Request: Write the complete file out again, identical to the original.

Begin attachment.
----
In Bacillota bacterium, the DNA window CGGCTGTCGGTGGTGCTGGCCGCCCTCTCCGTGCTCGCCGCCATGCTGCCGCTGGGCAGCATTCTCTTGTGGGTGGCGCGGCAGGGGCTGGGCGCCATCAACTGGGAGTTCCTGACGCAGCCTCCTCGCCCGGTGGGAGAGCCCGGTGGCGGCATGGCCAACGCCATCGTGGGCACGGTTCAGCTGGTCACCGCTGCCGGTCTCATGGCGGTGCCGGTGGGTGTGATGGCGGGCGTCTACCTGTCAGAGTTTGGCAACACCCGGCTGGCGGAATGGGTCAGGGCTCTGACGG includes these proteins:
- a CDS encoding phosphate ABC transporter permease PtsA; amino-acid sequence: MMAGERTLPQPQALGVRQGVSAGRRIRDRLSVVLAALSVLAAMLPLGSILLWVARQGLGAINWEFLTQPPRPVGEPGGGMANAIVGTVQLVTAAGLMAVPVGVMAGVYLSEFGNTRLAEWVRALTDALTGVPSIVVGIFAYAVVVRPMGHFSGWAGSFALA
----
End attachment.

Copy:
In Bacillota bacterium, the DNA window CGGCTGTCGGTGGTGCTGGCCGCCCTCTCCGTGCTCGCCGCCATGCTGCCGCTGGGCAGCATTCTCTTGTGGGTGGCGCGGCAGGGGCTGGGCGCCATCAACTGGGAGTTCCTGACGCAGCCTCCTCGCCCGGTGGGAGAGCCCGGTGGCGGCATGGCCAACGCCATCGTGGGCACGGTTCAGCTGGTCACCGCTGCCGGTCTCATGGCGGTGCCGGTGGGTGTGATGGCGGGCGTCTACCTGTCAGAGTTTGGCAACACCCGGCTGGCGGAATGGGTCAGGGCTCTGACGG includes these proteins:
- a CDS encoding phosphate ABC transporter permease PtsA; amino-acid sequence: MMAGERTLPQPQALGVRQGVSAGRRIRDRLSVVLAALSVLAAMLPLGSILLWVARQGLGAINWEFLTQPPRPVGEPGGGMANAIVGTVQLVTAAGLMAVPVGVMAGVYLSEFGNTRLAEWVRALTDALTGVPSIVVGIFAYAVVVRPMGHFSGWAGSFALA